Peter Tork

A founding member of the Monkees, Peter Tork rose from obscurity to pop idol status with the group's eponymous television series (NBC, 1966-69), and remained with the group through various reunions over the course of ... Read more »
Born: 02/13/1942 in Washington D.C., USA

Filmography

Actor (15)

The Wrecking Crew 2015 (Movie)

(Himself)

Groupies (The Weston Group) 2014 (Movie)

(Actor)

The Holy Modal Rounders: Bound to Lose 2007 (Movie)

Himself (Actor)

7th Heaven 1998, 2001 (Tv Show)

Actor

Boy Meets World 1994 - 1996, 1998 - 1999 (Tv Show)

Actor

The King of Queens 1998 - 1999 (Tv Show)

Actor

The Monkees 1966 - 1968, 1994 - 1996, 1998 - 1999 (TV Show)

Actor

The Monkees: The E! True Hollywood Story 1998 - 1999 (TV Show)

Actor

Wings 1994 - 1996, 1998 - 1999 (Tv Show)

Actor

Hey, Hey We're the Monkees 1996 - 1997 (TV Show)

Actor

Hey, Hey, It's The Monkees 1996 - 1997 (TV Show)

Actor

The Brady Bunch Movie 1995 (Movie)

Himself (Actor)

The American Music Awards 1986 - 1987 (TV Show)

Performer

Head 1968 (Movie)

Peter (Actor)
Music (1)

Head 1968 (Movie)

("Can You Dig It" "Long Title: Do I Have to Do This All Over Again") (Song)

Biography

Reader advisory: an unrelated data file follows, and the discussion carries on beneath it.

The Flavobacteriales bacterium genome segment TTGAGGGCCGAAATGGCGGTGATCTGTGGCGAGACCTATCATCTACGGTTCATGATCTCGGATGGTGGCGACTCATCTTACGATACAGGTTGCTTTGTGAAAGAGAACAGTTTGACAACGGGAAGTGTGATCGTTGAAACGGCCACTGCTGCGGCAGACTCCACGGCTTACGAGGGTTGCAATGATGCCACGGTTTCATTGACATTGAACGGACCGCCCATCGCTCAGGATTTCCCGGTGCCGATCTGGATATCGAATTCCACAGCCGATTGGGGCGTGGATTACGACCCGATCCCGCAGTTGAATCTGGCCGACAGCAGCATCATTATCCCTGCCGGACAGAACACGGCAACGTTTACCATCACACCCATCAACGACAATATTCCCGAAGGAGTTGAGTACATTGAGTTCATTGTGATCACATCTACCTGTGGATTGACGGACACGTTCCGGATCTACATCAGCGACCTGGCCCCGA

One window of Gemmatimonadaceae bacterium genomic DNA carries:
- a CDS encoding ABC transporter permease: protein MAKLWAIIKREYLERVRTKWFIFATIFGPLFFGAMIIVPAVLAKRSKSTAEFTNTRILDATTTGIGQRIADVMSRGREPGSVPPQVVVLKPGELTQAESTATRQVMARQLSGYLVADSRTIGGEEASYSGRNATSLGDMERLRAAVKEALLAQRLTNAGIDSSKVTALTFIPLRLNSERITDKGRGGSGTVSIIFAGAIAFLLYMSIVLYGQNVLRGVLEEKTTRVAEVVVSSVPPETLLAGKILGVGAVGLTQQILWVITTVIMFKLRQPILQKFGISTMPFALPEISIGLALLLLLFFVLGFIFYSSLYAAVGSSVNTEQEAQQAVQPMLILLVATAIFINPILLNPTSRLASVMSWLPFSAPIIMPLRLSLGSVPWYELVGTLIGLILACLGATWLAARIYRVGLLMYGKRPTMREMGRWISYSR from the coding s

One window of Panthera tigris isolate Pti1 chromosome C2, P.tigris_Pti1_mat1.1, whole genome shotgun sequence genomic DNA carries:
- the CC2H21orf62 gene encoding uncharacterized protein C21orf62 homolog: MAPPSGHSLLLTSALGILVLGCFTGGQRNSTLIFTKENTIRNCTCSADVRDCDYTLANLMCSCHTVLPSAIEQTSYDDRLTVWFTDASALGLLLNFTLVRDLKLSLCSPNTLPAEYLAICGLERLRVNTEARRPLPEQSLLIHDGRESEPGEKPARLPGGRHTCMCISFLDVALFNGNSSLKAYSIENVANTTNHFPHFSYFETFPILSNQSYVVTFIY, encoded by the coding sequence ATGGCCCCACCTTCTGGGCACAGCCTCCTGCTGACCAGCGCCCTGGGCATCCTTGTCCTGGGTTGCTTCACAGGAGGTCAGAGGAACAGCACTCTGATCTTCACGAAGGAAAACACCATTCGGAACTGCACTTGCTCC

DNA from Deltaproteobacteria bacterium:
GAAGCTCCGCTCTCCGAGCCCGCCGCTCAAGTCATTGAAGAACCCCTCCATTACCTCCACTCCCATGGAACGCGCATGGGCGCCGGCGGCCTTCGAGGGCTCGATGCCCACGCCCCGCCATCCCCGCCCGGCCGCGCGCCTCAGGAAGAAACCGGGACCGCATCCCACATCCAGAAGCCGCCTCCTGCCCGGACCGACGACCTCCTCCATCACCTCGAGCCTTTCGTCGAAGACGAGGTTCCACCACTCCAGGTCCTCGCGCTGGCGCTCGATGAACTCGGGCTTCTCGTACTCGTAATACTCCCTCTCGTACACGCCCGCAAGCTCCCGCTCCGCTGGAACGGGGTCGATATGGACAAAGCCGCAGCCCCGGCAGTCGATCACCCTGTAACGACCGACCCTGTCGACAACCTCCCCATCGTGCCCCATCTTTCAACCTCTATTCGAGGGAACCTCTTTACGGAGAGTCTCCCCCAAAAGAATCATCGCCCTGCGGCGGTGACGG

A founding member of the Monkees, Peter Tork rose from obscurity to pop idol status with the group's eponymous television series (NBC, 1966-69), and remained with the group through various reunions over the course of four decades. Though his "character" on the television show was gentle but slow-witted, Tork was actually the most accomplished musician of the quartet, having mastered guitar, banjo, bass, harpsichord and numerous other instruments. However, his talents were unable to maintain a career as a solo artist in the wake of the Monkees' initial demise in 1969, and for much of the 1970s and 1980s, Tork struggled with substance abuse and financial issues. The group's unexpected revival in the late 1980s revived Tork's fortunes through a string of successful tours, though the members frequently found it difficult to maintain their Age of Aquarius brotherhood. By 2001, Tork had left the act due to internal conflicts with Davy Jones and Mickey Dolenz. Despite the acrimony, Tork remained as genial and committed to his music as he had been in the Monkees' heyday, which did much to preserve his status as an underrated member of the '60s rock generation.

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